An umbrella group set up to give direction to Europe’s emerging photonics community has proposed a programme of strategic research and is calling for action to address a looming skills shortage.
The photonics industry is not new but the idea of it is rather novel. Many companies have been working on the applications of photons – the particles of light – for decades. They have brought us lasers, optical fibres, flat-panel TV screens and many other innovations.
Yet it is only in the last few years that the reality of photonics as a distinct industrial sector, with shared aims and objectives, has started to emerge in Europe.
It is not as though Europe’s photonics industry is insubstantial – in 2005, it employed a quarter of a million people, earned €43.5 billion and accounted for a fifth of world production – but until recently it lacked sufficient coherence to speak with one voice.
That has changed with the establishment of Photonics21, one of several European Technology Platforms (ETPs) set up with EU support to align research efforts in technologies of strategic importance.
“One of the main aims of the platform at the very beginning was to build up a European photonics community and prepare a comprehensive research strategy,” explains Markus Wilkens of the Photonics21 secretariat, based at VDI Technologiezentrum in Düsseldorf.
Agenda for research
Starting with 250 members in 2005, Photonics21 has now grown to encompass more than 1200 members in 49 countries. Almost half of the members are photonics companies, the majority of which are SMEs, and the rest are research centres and associations.
The project is organised into seven groups covering information and communication, industrial manufacturing, life sciences and health, lighting and displays, sensors and measurement, optical components and systems, and research, education and training.
One of its first acts was to publish, early in 2006, a 160-page strategic research agenda setting out the priorities for developing photonics in Europe. It listed the main technological challenges as the development of new, compact light sources, a more extensive coverage of wavelength range, integration of several optical functions into single components, and materials research in epitaxial films, quantum dots and meta-materials.
It called for better coordination and cooperation within the photonics community and warned of a shortfall in qualified workers if more was not invested in education and training. The report also said that Europe was not yet pulling its weight in the formulation of international standards.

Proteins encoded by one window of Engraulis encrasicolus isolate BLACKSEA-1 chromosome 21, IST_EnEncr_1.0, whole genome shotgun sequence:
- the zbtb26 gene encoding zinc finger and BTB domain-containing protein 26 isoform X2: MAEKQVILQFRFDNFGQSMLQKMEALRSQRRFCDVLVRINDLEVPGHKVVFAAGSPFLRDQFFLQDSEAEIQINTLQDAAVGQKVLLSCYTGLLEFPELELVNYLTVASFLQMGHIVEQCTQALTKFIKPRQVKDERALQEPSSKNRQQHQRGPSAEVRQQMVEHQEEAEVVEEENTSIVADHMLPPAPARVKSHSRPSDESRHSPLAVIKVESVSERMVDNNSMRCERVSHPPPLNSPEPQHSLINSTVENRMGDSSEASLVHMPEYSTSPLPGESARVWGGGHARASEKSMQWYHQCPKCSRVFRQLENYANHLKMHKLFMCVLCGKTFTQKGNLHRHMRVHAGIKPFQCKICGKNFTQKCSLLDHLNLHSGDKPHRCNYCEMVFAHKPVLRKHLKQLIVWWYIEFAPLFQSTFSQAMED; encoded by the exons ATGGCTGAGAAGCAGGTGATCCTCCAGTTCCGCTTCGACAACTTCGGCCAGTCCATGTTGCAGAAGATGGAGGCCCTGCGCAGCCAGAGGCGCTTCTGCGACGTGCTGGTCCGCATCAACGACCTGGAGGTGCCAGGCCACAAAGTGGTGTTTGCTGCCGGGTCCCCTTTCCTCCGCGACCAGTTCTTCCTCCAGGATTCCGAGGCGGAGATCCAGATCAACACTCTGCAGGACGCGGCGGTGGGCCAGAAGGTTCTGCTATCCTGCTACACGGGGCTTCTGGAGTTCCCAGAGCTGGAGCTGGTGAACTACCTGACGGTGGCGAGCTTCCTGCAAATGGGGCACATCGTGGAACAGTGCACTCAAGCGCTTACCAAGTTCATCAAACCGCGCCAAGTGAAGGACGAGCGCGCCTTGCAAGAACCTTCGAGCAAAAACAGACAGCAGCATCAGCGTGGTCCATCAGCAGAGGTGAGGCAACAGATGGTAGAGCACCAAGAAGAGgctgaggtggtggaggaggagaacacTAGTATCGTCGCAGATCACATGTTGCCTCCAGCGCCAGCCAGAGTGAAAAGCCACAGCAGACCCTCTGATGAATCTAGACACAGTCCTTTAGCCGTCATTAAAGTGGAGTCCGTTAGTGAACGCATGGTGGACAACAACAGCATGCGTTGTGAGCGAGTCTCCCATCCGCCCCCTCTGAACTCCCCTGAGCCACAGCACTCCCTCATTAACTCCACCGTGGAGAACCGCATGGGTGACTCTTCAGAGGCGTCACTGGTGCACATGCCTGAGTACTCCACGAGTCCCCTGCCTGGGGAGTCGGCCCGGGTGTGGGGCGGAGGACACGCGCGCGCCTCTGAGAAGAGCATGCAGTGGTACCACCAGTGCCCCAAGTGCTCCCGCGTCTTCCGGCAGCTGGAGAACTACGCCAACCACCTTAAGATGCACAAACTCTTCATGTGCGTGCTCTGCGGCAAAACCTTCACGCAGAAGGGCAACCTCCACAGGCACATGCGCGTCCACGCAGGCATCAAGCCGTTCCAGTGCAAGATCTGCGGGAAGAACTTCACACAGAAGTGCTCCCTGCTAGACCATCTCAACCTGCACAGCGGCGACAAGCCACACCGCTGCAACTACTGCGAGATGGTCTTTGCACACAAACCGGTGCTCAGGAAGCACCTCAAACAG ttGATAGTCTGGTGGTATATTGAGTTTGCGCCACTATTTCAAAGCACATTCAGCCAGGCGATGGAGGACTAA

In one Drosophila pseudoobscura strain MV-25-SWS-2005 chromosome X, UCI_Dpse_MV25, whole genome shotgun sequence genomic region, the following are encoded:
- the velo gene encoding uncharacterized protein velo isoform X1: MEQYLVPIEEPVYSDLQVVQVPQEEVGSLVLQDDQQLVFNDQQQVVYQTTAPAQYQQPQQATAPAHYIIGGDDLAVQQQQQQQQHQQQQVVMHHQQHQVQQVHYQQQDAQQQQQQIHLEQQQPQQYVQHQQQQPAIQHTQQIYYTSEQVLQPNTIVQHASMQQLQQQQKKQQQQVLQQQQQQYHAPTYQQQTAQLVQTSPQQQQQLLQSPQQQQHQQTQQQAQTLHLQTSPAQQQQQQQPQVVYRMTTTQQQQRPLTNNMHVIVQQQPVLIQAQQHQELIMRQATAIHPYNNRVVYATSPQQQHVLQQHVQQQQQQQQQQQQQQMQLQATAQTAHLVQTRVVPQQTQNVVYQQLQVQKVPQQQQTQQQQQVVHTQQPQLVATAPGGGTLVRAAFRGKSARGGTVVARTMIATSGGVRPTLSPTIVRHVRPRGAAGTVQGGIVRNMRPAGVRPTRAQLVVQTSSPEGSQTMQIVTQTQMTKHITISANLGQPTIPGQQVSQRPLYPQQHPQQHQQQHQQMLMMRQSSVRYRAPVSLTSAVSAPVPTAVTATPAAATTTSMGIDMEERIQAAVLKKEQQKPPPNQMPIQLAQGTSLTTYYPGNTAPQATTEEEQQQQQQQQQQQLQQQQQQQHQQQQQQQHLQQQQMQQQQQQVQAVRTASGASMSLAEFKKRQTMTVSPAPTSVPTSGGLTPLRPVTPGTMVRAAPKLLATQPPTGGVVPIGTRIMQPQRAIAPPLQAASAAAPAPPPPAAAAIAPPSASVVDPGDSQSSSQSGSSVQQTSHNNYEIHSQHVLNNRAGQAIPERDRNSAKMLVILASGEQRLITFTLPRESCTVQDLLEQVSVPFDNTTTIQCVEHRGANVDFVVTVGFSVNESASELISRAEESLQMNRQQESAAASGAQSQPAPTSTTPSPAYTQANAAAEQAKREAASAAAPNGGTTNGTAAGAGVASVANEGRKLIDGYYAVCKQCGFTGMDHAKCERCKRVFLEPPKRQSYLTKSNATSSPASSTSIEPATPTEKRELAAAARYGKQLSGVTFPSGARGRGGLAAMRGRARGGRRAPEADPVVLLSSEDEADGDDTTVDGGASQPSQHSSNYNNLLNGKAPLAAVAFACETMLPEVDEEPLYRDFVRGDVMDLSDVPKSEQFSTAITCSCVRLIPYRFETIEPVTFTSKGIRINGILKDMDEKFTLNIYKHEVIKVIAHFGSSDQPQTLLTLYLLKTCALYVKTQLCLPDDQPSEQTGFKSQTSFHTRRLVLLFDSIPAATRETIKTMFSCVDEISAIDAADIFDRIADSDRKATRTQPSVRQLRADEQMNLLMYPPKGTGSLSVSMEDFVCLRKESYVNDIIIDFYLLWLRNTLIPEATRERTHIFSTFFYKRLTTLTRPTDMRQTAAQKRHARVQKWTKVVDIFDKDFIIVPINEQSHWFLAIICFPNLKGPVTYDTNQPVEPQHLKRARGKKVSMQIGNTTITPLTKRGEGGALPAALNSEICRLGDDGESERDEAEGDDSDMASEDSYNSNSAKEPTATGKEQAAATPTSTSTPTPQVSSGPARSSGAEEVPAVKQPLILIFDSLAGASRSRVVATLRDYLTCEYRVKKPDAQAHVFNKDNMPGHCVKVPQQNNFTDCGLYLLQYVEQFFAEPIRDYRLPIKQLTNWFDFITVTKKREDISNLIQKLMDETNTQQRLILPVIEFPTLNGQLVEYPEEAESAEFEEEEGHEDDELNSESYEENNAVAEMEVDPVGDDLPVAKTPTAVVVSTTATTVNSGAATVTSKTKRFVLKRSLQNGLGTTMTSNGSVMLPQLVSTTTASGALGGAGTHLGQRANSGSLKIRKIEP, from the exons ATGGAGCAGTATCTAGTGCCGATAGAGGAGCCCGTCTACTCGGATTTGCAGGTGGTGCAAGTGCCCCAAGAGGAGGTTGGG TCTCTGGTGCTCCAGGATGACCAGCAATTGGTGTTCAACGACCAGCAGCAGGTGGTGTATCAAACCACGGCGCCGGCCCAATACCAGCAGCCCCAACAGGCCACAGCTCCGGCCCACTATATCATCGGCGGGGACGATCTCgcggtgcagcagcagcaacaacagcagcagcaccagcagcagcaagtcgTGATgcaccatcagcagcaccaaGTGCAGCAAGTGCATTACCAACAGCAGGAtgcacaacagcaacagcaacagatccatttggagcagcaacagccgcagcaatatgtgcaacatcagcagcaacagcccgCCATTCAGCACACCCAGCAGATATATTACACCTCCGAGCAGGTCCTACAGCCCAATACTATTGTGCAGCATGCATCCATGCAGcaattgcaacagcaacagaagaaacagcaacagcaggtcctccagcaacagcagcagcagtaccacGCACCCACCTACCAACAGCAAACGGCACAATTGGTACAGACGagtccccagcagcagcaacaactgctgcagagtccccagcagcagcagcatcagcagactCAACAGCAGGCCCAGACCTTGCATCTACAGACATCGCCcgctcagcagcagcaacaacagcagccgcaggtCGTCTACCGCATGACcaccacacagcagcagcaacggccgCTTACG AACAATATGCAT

One recommendation was quickly adopted. In 2007, the European Commission set up a Photonics Unit within the Information Society and Media Directorate General. “This way the EU recognised photonics as a strategic technology for Europe,” Wilkens notes. “And Photonics21 has now become the main advisory body for providing input to the photonics part of the EU’s Seventh Framework Programme.”
Cooperating to compete
Photonics21 also manages a database, inherited from the EU-funded OPERA2015 project, which lists details of more than 2100 companies and 700 research centres active in photonics. “We estimate that about 40% of all photonics companies in Europe are listed in the database,” says Wilkens.
In the three years that the platform has been running, the photonics community has been gradually getting its act together but, as Wilkens says, there is much more to be done.
“Above all, we need to improve trans-national cooperation between different players in Europe, especially universities and companies. We regard this as an ongoing, long-term goal of Photonics21. Joining forces will be the only way to tackle the increased competition we are facing from Asia and the USA.”
Photonics21 has set up links with other ETPs covering manufacturing, nanomedicine and e-mobility, and is supporting activities to strengthen national communities. For the first time, national technology platforms have been established in Spain, Italy, Greece, Poland and Switzerland, with more to come. “We believe that only with strong national photonics communities can a ‘European community’ be successfully established in the long run,” Wilkens says.
Indeed, national funding programmes for next-generation access networks in Germany and the UK owe their origin to Photonics21.
Improved coordination at European level is already bearing fruit. Two-thirds of the participants in photonics projects funded in the second call of the Seventh Framework Programme are members of Photonics21 and national efforts will be coordinated under the ERA-NET Plus scheme.
Wilkens is especially keen to promote education and training in photonics. “The photonics industry in Europe faces a tremendous skills shortage. We are now trying to increase the number of photonics students or students […] relevant to the photonics industry.”
Early this year, Photonics21 launched a student innovation award and a scheme for companies to offer internships to students.
A priority for 2009 is a major revision of the three-year-old strategic research agenda. “One challenge will be to focus on the most promising areas in photonics where Europe should invest its money in a coordinated way,” says Wilkens. “We need to strengthen our strengths in order to stay competitive,” he emphasises.